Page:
In 2015, Austria's final energy consumption amounted to 27.3 Mtoe – a 14% increase compared to 2000. The main drivers for the increase are a rise in final energy consumption in the transport sector (+29%) and in the industry sector (+21%)  over this period. Final consumption also rose in the agricultural sector (+4%) and the services sector (+2%). However, final consumption of households, which is adjusted for climatic corrections, recorded a 3% lower consumption in 2015 than in 2000.
In 2015, the transport sector had the highest share of final energy consumption with 33%, followed by industry (30%), households (24%), services (11%) and agriculture (2%).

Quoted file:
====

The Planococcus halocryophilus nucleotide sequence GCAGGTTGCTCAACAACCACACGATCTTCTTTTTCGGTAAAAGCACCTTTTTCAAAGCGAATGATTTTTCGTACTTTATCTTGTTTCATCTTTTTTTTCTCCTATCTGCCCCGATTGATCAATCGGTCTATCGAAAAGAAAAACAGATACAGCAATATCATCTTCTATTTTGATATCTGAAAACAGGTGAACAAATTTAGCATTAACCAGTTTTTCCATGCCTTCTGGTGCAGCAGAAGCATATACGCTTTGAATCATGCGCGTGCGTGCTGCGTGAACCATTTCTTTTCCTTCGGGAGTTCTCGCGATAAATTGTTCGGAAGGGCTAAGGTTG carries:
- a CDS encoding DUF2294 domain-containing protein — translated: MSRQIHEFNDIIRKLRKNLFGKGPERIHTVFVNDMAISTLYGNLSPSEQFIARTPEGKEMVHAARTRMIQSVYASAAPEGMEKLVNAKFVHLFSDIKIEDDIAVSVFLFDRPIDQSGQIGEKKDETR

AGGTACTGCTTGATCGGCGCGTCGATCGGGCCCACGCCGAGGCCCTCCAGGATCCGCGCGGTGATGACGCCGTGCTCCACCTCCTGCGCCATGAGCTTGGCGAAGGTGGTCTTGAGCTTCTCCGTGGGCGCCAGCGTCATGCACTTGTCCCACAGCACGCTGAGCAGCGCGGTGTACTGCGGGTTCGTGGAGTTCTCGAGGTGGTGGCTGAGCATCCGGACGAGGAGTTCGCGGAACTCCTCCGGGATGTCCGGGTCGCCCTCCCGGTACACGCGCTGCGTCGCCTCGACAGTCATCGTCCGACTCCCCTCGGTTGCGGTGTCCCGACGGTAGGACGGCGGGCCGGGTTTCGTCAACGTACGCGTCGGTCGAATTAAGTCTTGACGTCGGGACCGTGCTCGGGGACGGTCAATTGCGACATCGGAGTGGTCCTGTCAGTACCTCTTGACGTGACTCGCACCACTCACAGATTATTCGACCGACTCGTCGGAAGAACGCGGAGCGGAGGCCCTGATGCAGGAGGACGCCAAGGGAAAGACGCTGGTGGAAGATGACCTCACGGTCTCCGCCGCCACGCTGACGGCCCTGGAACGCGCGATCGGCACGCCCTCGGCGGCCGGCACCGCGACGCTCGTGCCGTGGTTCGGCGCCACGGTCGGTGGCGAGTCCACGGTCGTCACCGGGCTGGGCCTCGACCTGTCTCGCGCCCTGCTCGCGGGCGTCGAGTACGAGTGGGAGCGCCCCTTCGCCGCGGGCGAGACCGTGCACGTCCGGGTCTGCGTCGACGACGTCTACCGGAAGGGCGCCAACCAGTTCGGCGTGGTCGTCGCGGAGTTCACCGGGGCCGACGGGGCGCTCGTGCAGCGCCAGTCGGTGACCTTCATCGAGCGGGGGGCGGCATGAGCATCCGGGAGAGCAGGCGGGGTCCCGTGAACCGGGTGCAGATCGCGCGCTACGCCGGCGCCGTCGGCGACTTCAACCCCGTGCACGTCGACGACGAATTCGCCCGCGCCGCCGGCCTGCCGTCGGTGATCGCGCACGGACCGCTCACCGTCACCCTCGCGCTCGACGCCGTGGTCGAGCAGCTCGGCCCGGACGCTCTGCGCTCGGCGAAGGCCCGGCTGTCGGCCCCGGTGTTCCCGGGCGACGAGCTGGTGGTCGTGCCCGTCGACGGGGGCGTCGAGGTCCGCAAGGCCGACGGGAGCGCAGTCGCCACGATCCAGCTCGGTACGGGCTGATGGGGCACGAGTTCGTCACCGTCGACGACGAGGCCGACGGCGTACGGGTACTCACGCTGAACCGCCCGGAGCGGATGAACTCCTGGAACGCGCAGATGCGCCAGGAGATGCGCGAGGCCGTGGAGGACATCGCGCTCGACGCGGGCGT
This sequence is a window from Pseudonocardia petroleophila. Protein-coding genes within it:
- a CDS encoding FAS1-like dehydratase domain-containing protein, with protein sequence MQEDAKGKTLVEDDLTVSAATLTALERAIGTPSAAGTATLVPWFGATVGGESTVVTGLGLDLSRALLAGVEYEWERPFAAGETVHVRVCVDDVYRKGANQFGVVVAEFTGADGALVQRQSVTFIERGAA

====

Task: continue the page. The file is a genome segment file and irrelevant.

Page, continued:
Figure 1: Final energy consumption by sector (normal climate)


The Austrian energy efficiency index for the whole economy (ODEX) improved by 18% between 2000 and 2015, which is the same level as for the European Union. The average improvement rate was 1.3% per year. Most of the efficiency improvements were achieved in the residential sector, for which  efficiency increased by 31%, compared to 27% for the European Union. The least efficiency progress was recorded in the transport sector, where energy efficiency recorded 10%, which is 3% less than the EU. Efficiency in industry in Austria rose by 15%, which is 5% less than the EU as a whole.

Figure 2: Technical Energy Efficiency Index